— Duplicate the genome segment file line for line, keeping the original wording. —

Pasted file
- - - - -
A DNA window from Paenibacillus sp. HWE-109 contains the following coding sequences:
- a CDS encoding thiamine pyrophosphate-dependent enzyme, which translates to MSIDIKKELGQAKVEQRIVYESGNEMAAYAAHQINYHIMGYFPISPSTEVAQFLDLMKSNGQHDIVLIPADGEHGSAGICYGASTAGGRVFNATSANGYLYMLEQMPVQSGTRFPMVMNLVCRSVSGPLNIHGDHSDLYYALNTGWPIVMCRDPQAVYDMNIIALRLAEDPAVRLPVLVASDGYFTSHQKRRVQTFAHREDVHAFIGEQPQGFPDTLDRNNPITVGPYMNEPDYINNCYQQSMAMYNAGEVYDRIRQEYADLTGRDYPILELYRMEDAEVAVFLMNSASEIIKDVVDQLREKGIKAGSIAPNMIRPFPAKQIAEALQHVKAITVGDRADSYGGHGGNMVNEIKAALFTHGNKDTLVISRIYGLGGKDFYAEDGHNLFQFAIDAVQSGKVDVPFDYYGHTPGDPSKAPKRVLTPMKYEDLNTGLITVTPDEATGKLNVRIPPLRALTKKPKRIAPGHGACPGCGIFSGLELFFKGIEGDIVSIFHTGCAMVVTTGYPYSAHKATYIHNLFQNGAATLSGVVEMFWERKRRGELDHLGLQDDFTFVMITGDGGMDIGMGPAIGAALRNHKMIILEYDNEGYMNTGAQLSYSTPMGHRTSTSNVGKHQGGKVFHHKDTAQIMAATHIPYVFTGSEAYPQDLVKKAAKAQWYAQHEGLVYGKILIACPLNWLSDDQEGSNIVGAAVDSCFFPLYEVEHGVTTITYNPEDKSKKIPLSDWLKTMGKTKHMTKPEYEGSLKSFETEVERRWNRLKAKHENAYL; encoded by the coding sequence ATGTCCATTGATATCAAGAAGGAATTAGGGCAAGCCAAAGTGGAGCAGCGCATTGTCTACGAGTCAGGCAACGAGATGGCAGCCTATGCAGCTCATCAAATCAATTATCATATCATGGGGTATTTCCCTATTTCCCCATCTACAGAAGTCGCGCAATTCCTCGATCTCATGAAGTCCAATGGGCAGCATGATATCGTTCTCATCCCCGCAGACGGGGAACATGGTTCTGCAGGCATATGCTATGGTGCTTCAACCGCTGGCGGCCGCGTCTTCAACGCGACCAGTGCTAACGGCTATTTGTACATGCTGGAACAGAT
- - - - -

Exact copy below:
A DNA window from Paenibacillus sp. HWE-109 contains the following coding sequences:
- a CDS encoding thiamine pyrophosphate-dependent enzyme, which translates to MSIDIKKELGQAKVEQRIVYESGNEMAAYAAHQINYHIMGYFPISPSTEVAQFLDLMKSNGQHDIVLIPADGEHGSAGICYGASTAGGRVFNATSANGYLYMLEQMPVQSGTRFPMVMNLVCRSVSGPLNIHGDHSDLYYALNTGWPIVMCRDPQAVYDMNIIALRLAEDPAVRLPVLVASDGYFTSHQKRRVQTFAHREDVHAFIGEQPQGFPDTLDRNNPITVGPYMNEPDYINNCYQQSMAMYNAGEVYDRIRQEYADLTGRDYPILELYRMEDAEVAVFLMNSASEIIKDVVDQLREKGIKAGSIAPNMIRPFPAKQIAEALQHVKAITVGDRADSYGGHGGNMVNEIKAALFTHGNKDTLVISRIYGLGGKDFYAEDGHNLFQFAIDAVQSGKVDVPFDYYGHTPGDPSKAPKRVLTPMKYEDLNTGLITVTPDEATGKLNVRIPPLRALTKKPKRIAPGHGACPGCGIFSGLELFFKGIEGDIVSIFHTGCAMVVTTGYPYSAHKATYIHNLFQNGAATLSGVVEMFWERKRRGELDHLGLQDDFTFVMITGDGGMDIGMGPAIGAALRNHKMIILEYDNEGYMNTGAQLSYSTPMGHRTSTSNVGKHQGGKVFHHKDTAQIMAATHIPYVFTGSEAYPQDLVKKAAKAQWYAQHEGLVYGKILIACPLNWLSDDQEGSNIVGAAVDSCFFPLYEVEHGVTTITYNPEDKSKKIPLSDWLKTMGKTKHMTKPEYEGSLKSFETEVERRWNRLKAKHENAYL; encoded by the coding sequence ATGTCCATTGATATCAAGAAGGAATTAGGGCAAGCCAAAGTGGAGCAGCGCATTGTCTACGAGTCAGGCAACGAGATGGCAGCCTATGCAGCTCATCAAATCAATTATCATATCATGGGGTATTTCCCTATTTCCCCATCTACAGAAGTCGCGCAATTCCTCGATCTCATGAAGTCCAATGGGCAGCATGATATCGTTCTCATCCCCGCAGACGGGGAACATGGTTCTGCAGGCATATGCTATGGTGCTTCAACCGCTGGCGGCCGCGTCTTCAACGCGACCAGTGCTAACGGCTATTTGTACATGCTGGAACAGAT